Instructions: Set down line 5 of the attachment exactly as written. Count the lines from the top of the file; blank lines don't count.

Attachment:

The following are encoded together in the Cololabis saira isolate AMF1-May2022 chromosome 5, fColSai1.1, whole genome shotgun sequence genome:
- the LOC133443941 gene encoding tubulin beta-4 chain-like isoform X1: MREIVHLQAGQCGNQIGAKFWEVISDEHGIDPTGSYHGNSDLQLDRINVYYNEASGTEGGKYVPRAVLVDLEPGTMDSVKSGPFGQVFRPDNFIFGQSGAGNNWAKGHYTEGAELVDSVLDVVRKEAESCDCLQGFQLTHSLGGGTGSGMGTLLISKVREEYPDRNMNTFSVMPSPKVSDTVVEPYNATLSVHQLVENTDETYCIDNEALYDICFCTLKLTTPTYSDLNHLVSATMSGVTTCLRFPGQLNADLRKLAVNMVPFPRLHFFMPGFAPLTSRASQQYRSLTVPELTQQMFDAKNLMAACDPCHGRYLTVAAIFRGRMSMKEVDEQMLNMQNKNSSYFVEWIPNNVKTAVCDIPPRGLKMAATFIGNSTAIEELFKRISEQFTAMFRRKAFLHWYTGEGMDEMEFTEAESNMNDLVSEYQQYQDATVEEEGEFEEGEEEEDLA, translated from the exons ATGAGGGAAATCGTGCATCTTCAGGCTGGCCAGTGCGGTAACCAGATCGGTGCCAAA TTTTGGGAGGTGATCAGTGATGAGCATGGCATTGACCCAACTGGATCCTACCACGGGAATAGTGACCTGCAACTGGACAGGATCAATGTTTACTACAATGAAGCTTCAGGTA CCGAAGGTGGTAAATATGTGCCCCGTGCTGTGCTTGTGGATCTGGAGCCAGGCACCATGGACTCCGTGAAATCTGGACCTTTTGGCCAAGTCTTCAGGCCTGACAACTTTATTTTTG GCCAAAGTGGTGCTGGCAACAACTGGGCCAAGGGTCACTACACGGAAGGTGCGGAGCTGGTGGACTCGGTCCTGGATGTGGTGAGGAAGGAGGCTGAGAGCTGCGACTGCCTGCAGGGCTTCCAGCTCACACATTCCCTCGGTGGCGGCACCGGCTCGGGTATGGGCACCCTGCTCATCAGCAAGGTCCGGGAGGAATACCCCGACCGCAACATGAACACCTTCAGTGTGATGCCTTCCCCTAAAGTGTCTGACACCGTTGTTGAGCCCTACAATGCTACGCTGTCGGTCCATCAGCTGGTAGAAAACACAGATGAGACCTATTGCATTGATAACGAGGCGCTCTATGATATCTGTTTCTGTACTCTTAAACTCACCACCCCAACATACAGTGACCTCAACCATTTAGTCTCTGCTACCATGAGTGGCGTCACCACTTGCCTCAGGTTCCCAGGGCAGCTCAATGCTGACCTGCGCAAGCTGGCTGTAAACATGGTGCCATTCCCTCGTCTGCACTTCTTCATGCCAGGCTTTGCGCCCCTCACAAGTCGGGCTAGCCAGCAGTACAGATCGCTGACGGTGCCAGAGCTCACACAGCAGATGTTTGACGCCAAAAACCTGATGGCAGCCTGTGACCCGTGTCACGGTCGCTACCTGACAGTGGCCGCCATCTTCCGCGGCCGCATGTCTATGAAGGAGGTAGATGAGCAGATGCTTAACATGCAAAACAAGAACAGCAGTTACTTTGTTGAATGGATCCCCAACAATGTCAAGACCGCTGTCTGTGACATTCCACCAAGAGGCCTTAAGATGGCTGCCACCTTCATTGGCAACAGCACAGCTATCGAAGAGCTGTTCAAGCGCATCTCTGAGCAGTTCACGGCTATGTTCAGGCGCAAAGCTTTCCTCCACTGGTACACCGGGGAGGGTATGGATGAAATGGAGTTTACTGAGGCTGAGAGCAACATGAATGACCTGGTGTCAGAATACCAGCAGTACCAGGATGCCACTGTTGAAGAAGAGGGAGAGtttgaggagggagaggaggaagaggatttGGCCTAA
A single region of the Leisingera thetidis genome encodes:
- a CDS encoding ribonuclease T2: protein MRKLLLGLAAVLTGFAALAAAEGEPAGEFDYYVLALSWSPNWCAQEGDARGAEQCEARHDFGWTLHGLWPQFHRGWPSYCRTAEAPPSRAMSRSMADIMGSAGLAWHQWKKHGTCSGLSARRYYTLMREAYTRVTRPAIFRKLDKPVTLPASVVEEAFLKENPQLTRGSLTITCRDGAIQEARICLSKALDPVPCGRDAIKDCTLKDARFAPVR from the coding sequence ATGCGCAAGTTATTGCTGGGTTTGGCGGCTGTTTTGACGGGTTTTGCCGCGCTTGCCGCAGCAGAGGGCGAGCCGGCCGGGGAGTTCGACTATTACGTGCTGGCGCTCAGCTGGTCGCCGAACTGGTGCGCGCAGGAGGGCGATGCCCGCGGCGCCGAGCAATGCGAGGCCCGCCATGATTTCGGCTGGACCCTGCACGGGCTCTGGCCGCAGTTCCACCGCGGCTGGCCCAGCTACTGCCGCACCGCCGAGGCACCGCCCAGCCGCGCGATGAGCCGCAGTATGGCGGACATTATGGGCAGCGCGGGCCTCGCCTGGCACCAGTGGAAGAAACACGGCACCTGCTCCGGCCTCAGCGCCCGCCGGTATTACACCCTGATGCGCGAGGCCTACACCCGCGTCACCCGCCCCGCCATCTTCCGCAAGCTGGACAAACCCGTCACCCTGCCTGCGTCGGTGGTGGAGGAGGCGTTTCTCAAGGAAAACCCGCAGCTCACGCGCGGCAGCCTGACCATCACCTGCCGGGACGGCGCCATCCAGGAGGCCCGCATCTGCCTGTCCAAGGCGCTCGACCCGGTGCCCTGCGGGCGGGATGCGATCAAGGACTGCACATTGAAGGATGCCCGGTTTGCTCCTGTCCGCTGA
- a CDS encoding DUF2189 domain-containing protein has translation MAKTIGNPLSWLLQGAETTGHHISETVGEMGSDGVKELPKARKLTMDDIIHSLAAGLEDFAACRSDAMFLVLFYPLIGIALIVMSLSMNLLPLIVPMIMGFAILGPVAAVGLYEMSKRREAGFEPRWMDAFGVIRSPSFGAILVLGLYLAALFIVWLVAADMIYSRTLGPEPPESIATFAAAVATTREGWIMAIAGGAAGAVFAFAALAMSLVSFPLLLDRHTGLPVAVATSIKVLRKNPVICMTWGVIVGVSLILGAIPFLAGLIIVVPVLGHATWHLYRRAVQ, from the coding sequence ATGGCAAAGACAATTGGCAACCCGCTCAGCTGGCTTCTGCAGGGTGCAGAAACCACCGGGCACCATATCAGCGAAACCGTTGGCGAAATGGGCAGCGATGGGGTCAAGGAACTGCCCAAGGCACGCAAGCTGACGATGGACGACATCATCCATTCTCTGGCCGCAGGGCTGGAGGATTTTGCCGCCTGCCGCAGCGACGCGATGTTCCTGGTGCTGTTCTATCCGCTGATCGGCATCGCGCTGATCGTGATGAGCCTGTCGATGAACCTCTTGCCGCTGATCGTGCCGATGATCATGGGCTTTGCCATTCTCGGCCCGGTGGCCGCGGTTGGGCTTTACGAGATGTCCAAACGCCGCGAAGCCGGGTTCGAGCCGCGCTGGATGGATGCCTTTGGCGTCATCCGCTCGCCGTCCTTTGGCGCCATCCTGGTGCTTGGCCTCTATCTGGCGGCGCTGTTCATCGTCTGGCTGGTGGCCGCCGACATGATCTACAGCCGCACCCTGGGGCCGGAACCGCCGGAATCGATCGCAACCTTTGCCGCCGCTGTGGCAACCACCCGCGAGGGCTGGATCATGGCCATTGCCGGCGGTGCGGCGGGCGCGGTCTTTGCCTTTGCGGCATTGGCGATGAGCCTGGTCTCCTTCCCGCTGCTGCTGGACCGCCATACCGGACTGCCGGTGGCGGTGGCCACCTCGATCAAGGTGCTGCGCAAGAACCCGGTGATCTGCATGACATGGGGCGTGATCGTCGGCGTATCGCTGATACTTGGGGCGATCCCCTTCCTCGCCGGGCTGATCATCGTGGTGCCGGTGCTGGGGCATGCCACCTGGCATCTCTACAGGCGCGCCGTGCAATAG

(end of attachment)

- a CDS encoding DUF2189 domain-containing protein has translation MAKTIGNPLSWLLQGAETTGHHISETVGEMGSDGVKELPKARKLTMDDIIHSLAAGLEDFAACRSDAMFLVLFYPLIGIALIVMSLSMNLLPLIVPMIMGFAILGPVAAVGLYEMSKRREAGFEPRWMDAFGVIRSPSFGAILVLGLYLAALFIVWLVAADMIYSRTLGPEPPESIATFAAAVATTREGWIMAIAGGAAGAVFAFAALAMSLVSFPLLLDRHTGLPVAVATSIKVLRKNPVICMTWGVIVGVSLILGAIPFLAGLIIVVPVLGHATWHLYRRAVQ, from the coding sequence ATGGCAAAGACAATTGGCAACCCGCTCAGCTGGCTTCTGCAGGGTGCAGAAACCACCGGGCACCATATCAGCGAAACCGTTGGCGAAATGGGCAGCGATGGGGTCAAGGAACTGCCCAAGGCACGCAAGCTGACGATGGACGACATCATCCATTCTCTGGCCGCAGGGCTGGAGGATTTTGCCGCCTGCCGCAGCGACGCGATGTTCCTGGTGCTGTTCTATCCGCTGATCGGCATCGCGCTGATCGTGATGAGCCTGTCGATGAACCTCTTGCCGCTGATCGTGCCGATGATCATGGGCTTTGCCATTCTCGGCCCGGTGGCCGCGGTTGGGCTTTACGAGATGTCCAAACGCCGCGAAGCCGGGTTCGAGCCGCGCTGGATGGATGCCTTTGGCGTCATCCGCTCGCCGTCCTTTGGCGCCATCCTGGTGCTTGGCCTCTATCTGGCGGCGCTGTTCATCGTCTGGCTGGTGGCCGCCGACATGATCTACAGCCGCACCCTGGGGCCGGAACCGCCGGAATCGATCGCAACCTTTGCCGCCGCTGTGGCAACCACCCGCGAGGGCTGGATCATGGCCATTGCCGGCGGTGCGGCGGGCGCGGTCTTTGCCTTTGCGGCATTGGCGATGAGCCTGGTCTCCTTCCCGCTGCTGCTGGACCGCCATACCGGACTGCCGGTGGCGGTGGCCACCTCGATCAAGGTGCTGCGCAAGAACCCGGTGATCTGCATGACATGGGGCGTGATCGTCGGCGTATCGCTGATACTTGGGGCGATCCCCTTCCTCGCCGGGCTGATCATCGTGGTGCCGGTGCTGGGGCATGCCACCTGGCATCTCTACAGGCGCGCCGTGCAATAG